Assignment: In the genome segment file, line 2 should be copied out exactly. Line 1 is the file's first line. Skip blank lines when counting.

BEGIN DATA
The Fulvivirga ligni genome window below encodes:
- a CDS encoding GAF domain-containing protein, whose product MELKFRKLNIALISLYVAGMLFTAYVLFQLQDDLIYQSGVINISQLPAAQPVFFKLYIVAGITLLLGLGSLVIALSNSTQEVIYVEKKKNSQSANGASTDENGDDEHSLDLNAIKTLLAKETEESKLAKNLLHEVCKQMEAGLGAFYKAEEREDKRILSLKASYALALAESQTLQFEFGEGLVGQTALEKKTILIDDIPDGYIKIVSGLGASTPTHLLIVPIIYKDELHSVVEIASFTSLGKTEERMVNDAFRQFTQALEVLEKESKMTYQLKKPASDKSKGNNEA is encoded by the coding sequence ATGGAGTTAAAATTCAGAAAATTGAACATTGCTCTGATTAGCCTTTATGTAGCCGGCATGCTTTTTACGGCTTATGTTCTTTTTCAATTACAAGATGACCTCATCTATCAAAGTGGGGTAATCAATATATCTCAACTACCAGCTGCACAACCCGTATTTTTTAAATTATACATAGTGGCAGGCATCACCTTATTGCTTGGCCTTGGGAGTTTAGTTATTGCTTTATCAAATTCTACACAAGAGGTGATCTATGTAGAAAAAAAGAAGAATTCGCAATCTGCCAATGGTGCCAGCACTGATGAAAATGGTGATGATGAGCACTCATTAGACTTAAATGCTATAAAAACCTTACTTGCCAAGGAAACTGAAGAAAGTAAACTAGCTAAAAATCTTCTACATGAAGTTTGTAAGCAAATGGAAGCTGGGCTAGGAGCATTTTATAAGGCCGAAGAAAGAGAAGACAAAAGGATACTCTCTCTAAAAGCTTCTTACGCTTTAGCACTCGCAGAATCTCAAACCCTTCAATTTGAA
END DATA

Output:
- a CDS encoding GAF domain-containing protein, whose product MELKFRKLNIALISLYVAGMLFTAYVLFQLQDDLIYQSGVINISQLPAAQPVFFKLYIVAGITLLLGLGSLVIALSNSTQEVIYVEKKKNSQSANGASTDENGDDEHSLDLNAIKTLLAKETEESKLAKNLLHEVCKQMEAGLGAFYKAEEREDKRILSLKASYALALAESQTLQFEFGEGLVGQTALEKKTILIDDIPDGYIKIVSGLGASTPTHLLIVPIIYKDELHSVVEIASFTSLGKTEERMVNDAFRQFTQALEVLEKESKMTYQLKKPASDKSKGNNEA is encoded by the coding sequence ATGGAGTTAAAATTCAGAAAATTGAACATTGCTCTGATTAGCCTTTATGTAGCCGGCATGCTTTTTACGGCTTATGTTCTTTTTCAATTACAAGATGACCTCATCTATCAAAGTGGGGTAATCAATATATCTCAACTACCAGCTGCACAACCCGTATTTTTTAAATTATACATAGTGGCAGGCATCACCTTATTGCTTGGCCTTGGGAGTTTAGTTATTGCTTTATCAAATTCTACACAAGAGGTGATCTATGTAGAAAAAAAGAAGAATTCGCAATCTGCCAATGGTGCCAGCACTGATGAAAATGGTGATGATGAGCACTCATTAGACTTAAATGCTATAAAAACCTTACTTGCCAAGGAAACTGAAGAAAGTAAACTAGCTAAAAATCTTCTACATGAAGTTTGTAAGCAAATGGAAGCTGGGCTAGGAGCATTTTATAAGGCCGAAGAAAGAGAAGACAAAAGGATACTCTCTCTAAAAGCTTCTTACGCTTTAGCACTCGCAGAATCTCAAACCCTTCAATTTGAA